Fantasy Diagnosis: No matter how young or inexperienced he is, 2-0 with a 0.39 ERA in 23 innings is nothing to sneeze at. My biggest concern is the Padres lack of ability to score runs. That said, his fantasy value is questionable. He most likely won’t get many wins and his K/BB ratio isn’t great, but he’ll help you in ERA and WHIP. Tread cautiously.

Jonathan Sanchez: SP, San Francisco Giants                                                              After the imploded Zito, hard-luck Cain and lights-out Lincecum, no Giants starting pitchers are worth anything in fantasy, right? Wrong. Let me introduce you to Jonathan Sanchez. Because of his 4-3 record, 4.08 ERA and general lack of run support, Sanchez is still a free agent in some leagues. The Giants organization has been high on this kid for several years, and this season Sanchez is showing us why. He’s tied for 10th in baseball with 71 Ks, and has given up just 2 runs in each of his last 4 starts.                                                                                                                                  

Fantasy Diagnosis: If he can bring his walks down (36 in 68.1 innings), and subsequently lower his WHIP (1.43), Sanchez’s value will go up. If you need strikeouts and Sanchez is available, pick him up.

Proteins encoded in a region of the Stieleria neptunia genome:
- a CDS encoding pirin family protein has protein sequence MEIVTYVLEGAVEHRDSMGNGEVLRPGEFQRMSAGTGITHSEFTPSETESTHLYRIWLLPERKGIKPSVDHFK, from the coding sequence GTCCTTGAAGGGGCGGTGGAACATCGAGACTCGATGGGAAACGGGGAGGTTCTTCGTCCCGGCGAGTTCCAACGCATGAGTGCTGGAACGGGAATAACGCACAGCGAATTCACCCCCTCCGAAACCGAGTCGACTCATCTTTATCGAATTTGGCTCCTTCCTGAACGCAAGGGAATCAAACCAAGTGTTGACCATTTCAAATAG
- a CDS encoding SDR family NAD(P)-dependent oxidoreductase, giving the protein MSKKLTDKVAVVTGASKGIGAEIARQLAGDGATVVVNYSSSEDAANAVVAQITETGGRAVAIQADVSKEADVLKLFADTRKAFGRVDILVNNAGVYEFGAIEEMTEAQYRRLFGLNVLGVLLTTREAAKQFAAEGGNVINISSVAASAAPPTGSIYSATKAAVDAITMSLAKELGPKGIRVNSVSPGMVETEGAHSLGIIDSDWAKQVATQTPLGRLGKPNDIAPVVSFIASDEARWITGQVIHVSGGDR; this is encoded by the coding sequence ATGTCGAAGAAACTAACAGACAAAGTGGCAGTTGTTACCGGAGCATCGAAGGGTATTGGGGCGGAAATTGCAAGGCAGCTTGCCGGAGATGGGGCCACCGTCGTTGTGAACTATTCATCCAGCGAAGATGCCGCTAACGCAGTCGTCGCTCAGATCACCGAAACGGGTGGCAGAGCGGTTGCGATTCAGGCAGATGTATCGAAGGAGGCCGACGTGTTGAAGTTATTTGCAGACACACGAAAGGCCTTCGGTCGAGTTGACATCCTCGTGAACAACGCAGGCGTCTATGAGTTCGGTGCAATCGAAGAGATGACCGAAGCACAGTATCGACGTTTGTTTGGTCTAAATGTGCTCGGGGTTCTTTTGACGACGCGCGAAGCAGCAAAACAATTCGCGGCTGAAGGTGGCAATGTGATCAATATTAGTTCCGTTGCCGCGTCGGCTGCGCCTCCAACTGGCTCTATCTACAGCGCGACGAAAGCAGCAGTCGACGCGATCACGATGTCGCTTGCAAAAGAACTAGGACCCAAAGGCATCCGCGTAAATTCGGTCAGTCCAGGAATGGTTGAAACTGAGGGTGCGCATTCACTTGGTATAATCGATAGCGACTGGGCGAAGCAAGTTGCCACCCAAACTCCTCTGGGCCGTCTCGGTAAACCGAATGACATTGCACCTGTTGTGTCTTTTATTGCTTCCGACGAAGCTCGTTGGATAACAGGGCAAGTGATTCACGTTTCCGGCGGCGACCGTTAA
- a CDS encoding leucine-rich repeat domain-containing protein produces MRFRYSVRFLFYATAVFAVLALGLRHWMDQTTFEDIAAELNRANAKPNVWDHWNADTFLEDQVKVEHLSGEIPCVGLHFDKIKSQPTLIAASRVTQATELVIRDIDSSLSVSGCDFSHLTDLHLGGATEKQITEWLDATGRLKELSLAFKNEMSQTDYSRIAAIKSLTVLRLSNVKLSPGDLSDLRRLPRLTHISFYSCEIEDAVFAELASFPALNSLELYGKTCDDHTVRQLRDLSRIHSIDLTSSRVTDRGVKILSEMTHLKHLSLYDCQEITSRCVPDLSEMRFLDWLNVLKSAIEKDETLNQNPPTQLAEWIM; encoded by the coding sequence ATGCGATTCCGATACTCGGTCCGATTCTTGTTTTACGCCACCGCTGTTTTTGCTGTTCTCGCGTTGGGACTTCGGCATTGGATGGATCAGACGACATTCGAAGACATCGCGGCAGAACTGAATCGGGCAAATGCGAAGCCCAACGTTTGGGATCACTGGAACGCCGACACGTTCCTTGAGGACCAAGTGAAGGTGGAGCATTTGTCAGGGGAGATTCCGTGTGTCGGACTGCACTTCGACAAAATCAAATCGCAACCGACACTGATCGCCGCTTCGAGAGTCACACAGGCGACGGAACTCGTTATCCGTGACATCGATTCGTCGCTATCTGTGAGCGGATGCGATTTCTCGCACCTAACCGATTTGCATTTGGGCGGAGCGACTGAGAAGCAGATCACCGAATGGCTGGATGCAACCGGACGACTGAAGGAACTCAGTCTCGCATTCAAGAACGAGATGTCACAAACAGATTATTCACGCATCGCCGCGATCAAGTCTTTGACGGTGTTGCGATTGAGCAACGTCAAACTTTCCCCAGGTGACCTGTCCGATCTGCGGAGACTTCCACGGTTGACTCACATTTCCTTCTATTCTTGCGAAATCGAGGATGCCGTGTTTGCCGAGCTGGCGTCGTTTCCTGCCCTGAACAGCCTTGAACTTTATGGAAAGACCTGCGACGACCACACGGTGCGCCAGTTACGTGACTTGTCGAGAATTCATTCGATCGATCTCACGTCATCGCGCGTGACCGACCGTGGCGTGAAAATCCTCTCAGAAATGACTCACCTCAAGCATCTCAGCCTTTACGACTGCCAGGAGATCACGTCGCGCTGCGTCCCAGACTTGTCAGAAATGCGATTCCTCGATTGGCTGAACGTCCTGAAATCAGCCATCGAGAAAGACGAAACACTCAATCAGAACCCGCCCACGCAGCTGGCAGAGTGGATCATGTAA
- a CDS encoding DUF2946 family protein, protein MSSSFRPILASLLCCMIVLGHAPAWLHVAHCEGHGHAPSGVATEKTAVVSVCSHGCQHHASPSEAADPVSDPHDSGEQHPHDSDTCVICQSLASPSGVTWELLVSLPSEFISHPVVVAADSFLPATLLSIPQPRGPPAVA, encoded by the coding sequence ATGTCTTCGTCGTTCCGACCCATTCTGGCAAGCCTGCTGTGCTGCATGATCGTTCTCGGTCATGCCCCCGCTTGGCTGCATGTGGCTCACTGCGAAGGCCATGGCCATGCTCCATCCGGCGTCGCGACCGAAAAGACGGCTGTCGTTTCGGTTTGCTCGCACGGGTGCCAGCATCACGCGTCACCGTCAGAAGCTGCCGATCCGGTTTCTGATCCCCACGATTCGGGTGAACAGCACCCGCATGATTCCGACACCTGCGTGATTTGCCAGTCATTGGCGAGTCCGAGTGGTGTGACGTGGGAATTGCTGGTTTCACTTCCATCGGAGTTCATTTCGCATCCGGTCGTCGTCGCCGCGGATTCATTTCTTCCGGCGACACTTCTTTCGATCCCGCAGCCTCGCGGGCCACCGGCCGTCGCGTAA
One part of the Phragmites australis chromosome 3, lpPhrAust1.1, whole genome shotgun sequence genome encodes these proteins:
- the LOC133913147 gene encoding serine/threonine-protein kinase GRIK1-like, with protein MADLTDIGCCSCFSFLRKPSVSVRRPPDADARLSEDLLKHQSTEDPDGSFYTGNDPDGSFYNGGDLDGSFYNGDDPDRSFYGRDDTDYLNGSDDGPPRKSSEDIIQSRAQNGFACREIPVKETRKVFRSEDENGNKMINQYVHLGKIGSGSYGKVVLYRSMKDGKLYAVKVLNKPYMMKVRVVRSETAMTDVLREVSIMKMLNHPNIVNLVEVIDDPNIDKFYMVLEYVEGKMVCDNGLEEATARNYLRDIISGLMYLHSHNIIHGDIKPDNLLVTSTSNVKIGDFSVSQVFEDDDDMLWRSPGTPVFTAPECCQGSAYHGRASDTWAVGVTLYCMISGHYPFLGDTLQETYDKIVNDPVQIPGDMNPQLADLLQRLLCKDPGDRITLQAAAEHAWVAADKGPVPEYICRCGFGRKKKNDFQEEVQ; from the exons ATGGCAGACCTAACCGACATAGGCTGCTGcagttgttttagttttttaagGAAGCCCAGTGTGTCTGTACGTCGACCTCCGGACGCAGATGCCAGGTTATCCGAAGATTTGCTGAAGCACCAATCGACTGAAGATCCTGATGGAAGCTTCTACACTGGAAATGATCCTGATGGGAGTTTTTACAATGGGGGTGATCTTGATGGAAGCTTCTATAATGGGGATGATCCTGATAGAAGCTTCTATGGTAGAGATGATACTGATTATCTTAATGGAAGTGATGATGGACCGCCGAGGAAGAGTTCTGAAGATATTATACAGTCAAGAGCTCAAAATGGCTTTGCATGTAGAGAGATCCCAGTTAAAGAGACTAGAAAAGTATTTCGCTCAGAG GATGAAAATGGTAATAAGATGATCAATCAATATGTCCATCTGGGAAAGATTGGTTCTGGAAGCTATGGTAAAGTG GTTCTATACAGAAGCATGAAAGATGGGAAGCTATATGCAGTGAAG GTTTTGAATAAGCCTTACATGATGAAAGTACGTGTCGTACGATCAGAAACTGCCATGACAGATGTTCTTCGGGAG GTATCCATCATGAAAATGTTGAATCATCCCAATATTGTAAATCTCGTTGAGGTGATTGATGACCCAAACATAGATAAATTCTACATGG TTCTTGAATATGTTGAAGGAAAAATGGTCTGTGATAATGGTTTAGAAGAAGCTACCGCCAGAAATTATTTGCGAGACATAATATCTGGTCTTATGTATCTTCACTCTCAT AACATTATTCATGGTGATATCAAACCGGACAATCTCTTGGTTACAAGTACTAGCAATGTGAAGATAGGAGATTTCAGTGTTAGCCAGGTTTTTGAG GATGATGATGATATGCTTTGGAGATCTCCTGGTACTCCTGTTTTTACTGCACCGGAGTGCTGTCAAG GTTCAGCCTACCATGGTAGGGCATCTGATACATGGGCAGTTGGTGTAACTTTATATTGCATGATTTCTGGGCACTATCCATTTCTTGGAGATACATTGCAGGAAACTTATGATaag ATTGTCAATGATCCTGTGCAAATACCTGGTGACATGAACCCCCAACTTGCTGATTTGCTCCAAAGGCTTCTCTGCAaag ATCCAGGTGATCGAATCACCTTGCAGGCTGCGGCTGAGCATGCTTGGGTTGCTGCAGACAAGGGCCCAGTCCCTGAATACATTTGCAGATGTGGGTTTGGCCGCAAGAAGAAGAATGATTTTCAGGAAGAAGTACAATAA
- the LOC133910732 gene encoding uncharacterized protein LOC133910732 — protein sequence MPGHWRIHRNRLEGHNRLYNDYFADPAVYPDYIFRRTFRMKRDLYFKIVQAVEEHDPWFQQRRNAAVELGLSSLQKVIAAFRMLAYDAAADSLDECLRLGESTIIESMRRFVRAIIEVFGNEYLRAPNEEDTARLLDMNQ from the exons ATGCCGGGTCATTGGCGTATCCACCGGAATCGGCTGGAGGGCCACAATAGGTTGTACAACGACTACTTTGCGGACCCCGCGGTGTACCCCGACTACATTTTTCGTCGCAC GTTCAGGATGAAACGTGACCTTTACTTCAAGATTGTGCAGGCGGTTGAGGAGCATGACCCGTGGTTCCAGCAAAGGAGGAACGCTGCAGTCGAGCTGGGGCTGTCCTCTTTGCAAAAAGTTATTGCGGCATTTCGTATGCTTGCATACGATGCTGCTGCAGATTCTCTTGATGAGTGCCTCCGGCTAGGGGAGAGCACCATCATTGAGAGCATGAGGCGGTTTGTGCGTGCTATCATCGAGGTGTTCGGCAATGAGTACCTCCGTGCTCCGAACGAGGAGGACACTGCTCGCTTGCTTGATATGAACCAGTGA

Ricky Nolasco: SP, Florida Marlins                                                                            He hasn’t lost since May 3 and has given up just 9 combined runs over his last 5 starts. He’s 4-0 in that stretch, lowering his ERA from 5.35 to 4.48.                                                                                                   

Fantasy Diagnosis: His K/BB ratio is only 1.72, but he’s pitching well and getting wins. More importantly, the Marlins have scored 6+ runs in four of his last five starts. Over the last month, he’s 4-0 with a 2.76 ERA. Nolasco is definitely worth picking up if you’ve got pitchers on the DL or struggle in the wins category.